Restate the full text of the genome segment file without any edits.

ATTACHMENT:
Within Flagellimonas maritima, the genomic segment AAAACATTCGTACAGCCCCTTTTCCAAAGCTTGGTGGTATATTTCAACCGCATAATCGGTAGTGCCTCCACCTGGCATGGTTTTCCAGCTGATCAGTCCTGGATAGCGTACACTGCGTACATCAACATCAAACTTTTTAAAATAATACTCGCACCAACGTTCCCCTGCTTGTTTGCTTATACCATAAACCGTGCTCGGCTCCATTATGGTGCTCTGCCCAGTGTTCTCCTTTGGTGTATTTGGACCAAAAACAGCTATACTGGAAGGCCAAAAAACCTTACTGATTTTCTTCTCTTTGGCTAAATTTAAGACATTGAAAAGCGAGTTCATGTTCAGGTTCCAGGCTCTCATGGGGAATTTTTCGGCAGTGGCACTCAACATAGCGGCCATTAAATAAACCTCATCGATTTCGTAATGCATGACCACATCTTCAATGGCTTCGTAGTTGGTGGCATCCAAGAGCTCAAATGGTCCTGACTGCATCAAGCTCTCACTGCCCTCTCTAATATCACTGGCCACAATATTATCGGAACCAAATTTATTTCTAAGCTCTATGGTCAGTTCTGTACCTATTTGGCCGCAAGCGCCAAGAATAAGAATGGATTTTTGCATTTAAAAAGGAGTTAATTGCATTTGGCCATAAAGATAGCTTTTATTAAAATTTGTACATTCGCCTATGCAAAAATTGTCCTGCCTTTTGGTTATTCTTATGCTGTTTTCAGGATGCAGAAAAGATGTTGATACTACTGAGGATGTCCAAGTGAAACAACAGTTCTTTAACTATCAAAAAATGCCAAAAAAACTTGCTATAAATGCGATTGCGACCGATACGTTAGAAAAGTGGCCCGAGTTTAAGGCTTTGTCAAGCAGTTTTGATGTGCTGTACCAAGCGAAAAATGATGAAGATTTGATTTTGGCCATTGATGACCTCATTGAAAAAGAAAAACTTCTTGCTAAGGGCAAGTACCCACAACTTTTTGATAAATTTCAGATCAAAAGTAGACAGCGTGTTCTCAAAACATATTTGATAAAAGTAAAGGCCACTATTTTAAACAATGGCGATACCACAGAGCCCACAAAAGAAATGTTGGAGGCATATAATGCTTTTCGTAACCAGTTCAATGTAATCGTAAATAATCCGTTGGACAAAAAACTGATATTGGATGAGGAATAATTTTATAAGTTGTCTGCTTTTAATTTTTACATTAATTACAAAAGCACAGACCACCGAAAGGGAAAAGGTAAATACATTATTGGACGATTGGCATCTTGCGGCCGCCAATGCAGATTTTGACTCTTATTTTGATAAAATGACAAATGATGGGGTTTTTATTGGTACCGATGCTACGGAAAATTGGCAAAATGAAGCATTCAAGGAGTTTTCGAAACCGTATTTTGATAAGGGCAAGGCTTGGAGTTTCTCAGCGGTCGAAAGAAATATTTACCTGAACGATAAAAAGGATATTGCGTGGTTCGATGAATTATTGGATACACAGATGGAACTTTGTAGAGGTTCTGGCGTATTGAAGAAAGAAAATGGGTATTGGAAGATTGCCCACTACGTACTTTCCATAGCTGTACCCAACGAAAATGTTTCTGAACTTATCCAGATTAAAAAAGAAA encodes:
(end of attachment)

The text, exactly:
Within Flagellimonas maritima, the genomic segment AAAACATTCGTACAGCCCCTTTTCCAAAGCTTGGTGGTATATTTCAACCGCATAATCGGTAGTGCCTCCACCTGGCATGGTTTTCCAGCTGATCAGTCCTGGATAGCGTACACTGCGTACATCAACATCAAACTTTTTAAAATAATACTCGCACCAACGTTCCCCTGCTTGTTTGCTTATACCATAAACCGTGCTCGGCTCCATTATGGTGCTCTGCCCAGTGTTCTCCTTTGGTGTATTTGGACCAAAAACAGCTATACTGGAAGGCCAAAAAACCTTACTGATTTTCTTCTCTTTGGCTAAATTTAAGACATTGAAAAGCGAGTTCATGTTCAGGTTCCAGGCTCTCATGGGGAATTTTTCGGCAGTGGCACTCAACATAGCGGCCATTAAATAAACCTCATCGATTTCGTAATGCATGACCACATCTTCAATGGCTTCGTAGTTGGTGGCATCCAAGAGCTCAAATGGTCCTGACTGCATCAAGCTCTCACTGCCCTCTCTAATATCACTGGCCACAATATTATCGGAACCAAATTTATTTCTAAGCTCTATGGTCAGTTCTGTACCTATTTGGCCGCAAGCGCCAAGAATAAGAATGGATTTTTGCATTTAAAAAGGAGTTAATTGCATTTGGCCATAAAGATAGCTTTTATTAAAATTTGTACATTCGCCTATGCAAAAATTGTCCTGCCTTTTGGTTATTCTTATGCTGTTTTCAGGATGCAGAAAAGATGTTGATACTACTGAGGATGTCCAAGTGAAACAACAGTTCTTTAACTATCAAAAAATGCCAAAAAAACTTGCTATAAATGCGATTGCGACCGATACGTTAGAAAAGTGGCCCGAGTTTAAGGCTTTGTCAAGCAGTTTTGATGTGCTGTACCAAGCGAAAAATGATGAAGATTTGATTTTGGCCATTGATGACCTCATTGAAAAAGAAAAACTTCTTGCTAAGGGCAAGTACCCACAACTTTTTGATAAATTTCAGATCAAAAGTAGACAGCGTGTTCTCAAAACATATTTGATAAAAGTAAAGGCCACTATTTTAAACAATGGCGATACCACAGAGCCCACAAAAGAAATGTTGGAGGCATATAATGCTTTTCGTAACCAGTTCAATGTAATCGTAAATAATCCGTTGGACAAAAAACTGATATTGGATGAGGAATAATTTTATAAGTTGTCTGCTTTTAATTTTTACATTAATTACAAAAGCACAGACCACCGAAAGGGAAAAGGTAAATACATTATTGGACGATTGGCATCTTGCGGCCGCCAATGCAGATTTTGACTCTTATTTTGATAAAATGACAAATGATGGGGTTTTTATTGGTACCGATGCTACGGAAAATTGGCAAAATGAAGCATTCAAGGAGTTTTCGAAACCGTATTTTGATAAGGGCAAGGCTTGGAGTTTCTCAGCGGTCGAAAGAAATATTTACCTGAACGATAAAAAGGATATTGCGTGGTTCGATGAATTATTGGATACACAGATGGAACTTTGTAGAGGTTCTGGCGTATTGAAGAAAGAAAATGGGTATTGGAAGATTGCCCACTACGTACTTTCCATAGCTGTACCCAACGAAAATGTTTCTGAACTTATCCAGATTAAAAAAGAAA encodes: